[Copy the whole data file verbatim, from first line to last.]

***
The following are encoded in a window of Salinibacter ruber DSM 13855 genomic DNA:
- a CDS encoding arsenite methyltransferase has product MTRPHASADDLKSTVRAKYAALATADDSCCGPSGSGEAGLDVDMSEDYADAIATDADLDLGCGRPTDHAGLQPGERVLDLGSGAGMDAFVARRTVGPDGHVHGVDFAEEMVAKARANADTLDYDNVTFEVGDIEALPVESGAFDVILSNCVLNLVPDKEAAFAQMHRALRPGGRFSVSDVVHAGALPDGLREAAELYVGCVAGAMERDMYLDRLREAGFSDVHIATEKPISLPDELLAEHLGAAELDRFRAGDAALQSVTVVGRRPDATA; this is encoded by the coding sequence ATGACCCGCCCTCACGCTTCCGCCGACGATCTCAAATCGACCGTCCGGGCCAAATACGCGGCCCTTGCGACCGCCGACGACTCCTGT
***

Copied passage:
The following are encoded in a window of Salinibacter ruber DSM 13855 genomic DNA:
- a CDS encoding arsenite methyltransferase has product MTRPHASADDLKSTVRAKYAALATADDSCCGPSGSGEAGLDVDMSEDYADAIATDADLDLGCGRPTDHAGLQPGERVLDLGSGAGMDAFVARRTVGPDGHVHGVDFAEEMVAKARANADTLDYDNVTFEVGDIEALPVESGAFDVILSNCVLNLVPDKEAAFAQMHRALRPGGRFSVSDVVHAGALPDGLREAAELYVGCVAGAMERDMYLDRLREAGFSDVHIATEKPISLPDELLAEHLGAAELDRFRAGDAALQSVTVVGRRPDATA; this is encoded by the coding sequence ATGACCCGCCCTCACGCTTCCGCCGACGATCTCAAATCGACCGTCCGGGCCAAATACGCGGCCCTTGCGACCGCCGACGACTCCTGT